This is part two of what UPS professors and students thought were “the most useful ideas in economics.” These next two responses were not popular answers given, however, I think that they are interesting, and may help explain more about economics in the world setting.
A more interesting response I received from a student who took law and economics was the idea of transactions costs. A transaction cost is any cost incurred when participating in a market. It is all the costs incurred when you buy or do something. An example from law and econ is legal fees, but a more practical transaction cost we all complain about when we fill up our gas tanks is transportation costs. When people go to the store, most don’t realize that there are more costs than just how much it costed for them to get groceries. There’s the transportation costs of driving to go get groceries, the opportunity costs of doing something other than getting groceries, etc. Many people do not realize there are more costs they deal with on a daily basis than just the costs of goods, and many of these underlying costs are what drive many decisions in daily life.
Out of the three ideas previously stated in part 1 and 2, Opportunity cost and Comparative advantage were what I received as the most popular answers to my question. Transactions costs is somewhat similar to both of those ideas, even though it brings up a different viewpoint. The last answer to my interview question was the most obscure when you look at it face on but, if you take a wider view, it becomes a very important lesson that drives everything we carry out in the modern day.
That would be what theories were created due to the Great Depression. Now many people are thinking: how does this apply to daily life? The Great Depression led to the creation of the Keynesian economics, which impacts much of the policies we live by in the present day. Keynes believed that free markets do not have the ability to stabilize prices and achieve full employment. This means that government policy and intervention in the economy through taxes and government spending is needed to achieve what free markets are unable to. Also, his theory puts a large emphasis on aggregate demand, which in simple terms, is spending by the government, households (consumers), and businesses. Changes in these areas lead to changes in prices as well as output, commonly stated as GDP.
Now if you are not an economist you may be asking, why is Keynes’s work so important? The simple answer is that his work done after the Great Depression is what economists use to analyze government policy, and what is going to happen to all markets in the United States and abroad. This theory of economics is what connects us all together. It’s the reason why we have people fighting over tax cuts and talking about federal debt. It’s why things like the present day coronavirus or trade war with China are so important. They all affect our daily lives in one way or another. One example of this is the impact of interest rates changes. Due to recent coronavirus fears, rates got cut by the Fed, which is having an impact on housing the market. Many people have been refinancing their mortgages in order to get better deals, and pay less every month. This impact on housing was due to a macroeconomic policy implemented through a government entity. That is what is inside the Keynesian playbook, and it affects us in all sorts of ways.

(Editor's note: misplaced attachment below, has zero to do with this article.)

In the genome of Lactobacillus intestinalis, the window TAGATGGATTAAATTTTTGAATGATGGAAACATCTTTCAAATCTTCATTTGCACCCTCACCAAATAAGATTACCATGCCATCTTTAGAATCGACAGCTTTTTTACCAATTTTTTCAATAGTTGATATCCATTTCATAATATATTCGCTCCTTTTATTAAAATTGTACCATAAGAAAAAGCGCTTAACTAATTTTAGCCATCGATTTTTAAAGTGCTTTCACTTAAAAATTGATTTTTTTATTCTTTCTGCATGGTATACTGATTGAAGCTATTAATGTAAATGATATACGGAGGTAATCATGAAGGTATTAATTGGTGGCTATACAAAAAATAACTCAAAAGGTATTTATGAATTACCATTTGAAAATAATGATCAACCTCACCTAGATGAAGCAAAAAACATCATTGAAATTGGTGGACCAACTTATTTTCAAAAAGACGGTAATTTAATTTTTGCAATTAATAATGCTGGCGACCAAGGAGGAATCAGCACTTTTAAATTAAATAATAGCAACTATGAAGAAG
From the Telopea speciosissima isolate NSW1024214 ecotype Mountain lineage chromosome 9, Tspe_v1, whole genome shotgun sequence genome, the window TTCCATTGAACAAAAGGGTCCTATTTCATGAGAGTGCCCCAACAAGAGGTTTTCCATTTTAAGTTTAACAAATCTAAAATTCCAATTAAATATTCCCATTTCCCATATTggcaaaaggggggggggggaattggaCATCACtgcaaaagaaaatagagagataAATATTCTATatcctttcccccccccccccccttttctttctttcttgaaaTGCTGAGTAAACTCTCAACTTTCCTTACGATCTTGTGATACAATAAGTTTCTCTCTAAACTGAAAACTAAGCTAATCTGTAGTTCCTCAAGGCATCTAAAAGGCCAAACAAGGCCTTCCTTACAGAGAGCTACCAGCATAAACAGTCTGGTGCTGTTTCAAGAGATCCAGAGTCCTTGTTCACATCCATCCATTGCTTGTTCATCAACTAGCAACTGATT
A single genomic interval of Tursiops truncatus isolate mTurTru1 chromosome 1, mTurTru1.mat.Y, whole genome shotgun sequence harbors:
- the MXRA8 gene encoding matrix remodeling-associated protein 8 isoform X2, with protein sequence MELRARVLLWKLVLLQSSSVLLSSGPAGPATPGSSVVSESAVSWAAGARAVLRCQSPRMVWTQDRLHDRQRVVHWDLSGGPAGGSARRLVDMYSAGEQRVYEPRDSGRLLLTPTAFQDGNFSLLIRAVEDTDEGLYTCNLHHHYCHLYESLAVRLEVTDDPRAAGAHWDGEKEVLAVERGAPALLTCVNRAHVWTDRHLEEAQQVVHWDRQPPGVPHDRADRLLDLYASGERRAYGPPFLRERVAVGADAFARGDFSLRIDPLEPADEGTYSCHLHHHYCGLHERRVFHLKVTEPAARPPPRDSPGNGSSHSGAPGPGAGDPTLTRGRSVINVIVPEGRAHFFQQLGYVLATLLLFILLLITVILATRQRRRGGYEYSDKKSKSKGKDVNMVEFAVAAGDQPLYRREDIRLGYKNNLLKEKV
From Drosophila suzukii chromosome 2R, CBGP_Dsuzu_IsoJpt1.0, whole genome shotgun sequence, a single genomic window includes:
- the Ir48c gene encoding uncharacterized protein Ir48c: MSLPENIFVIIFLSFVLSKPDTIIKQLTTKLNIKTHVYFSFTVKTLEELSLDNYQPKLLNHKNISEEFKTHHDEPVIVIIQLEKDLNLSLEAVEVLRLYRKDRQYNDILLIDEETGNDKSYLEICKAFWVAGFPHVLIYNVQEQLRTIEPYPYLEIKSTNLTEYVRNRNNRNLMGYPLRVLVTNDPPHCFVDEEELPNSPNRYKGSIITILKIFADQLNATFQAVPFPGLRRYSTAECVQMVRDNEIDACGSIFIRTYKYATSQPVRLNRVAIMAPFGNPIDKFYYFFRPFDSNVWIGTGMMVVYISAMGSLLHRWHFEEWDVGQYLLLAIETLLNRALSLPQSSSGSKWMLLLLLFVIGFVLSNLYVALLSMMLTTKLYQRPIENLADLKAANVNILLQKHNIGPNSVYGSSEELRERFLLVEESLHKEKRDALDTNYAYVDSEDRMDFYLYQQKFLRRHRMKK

These are just four different concepts from economic theory and there are so much more that are used to explain how we all make decisions in our daily lives. Will we ever know what the most important idea is in economics? Probably not, but providing insight on how people can use economics in their lives or the basics of how economic theories explain consumer, firm, and government behavior is important. Personally, I hope these last two posts provide some insight into the usefulness of economics, and I hope to see more people starting to look at the world through more of an economic lens.
I am a die hard follower of Keynesian Economics. In spite of the deluge of criticism hurled at the efficacy of his theories , I strongly believe, that his prescription of revival of economy in times of depression has stood the test of times.
Regarding applying the concepts of economics to every day life, yes the beauty of the subject lies in its practicality, it is not Utopian. Concepts of consumer’s surplus, demand theory, theories of consumption, such as Duesenberry hypothesis and a host of other theories can relate to real world situations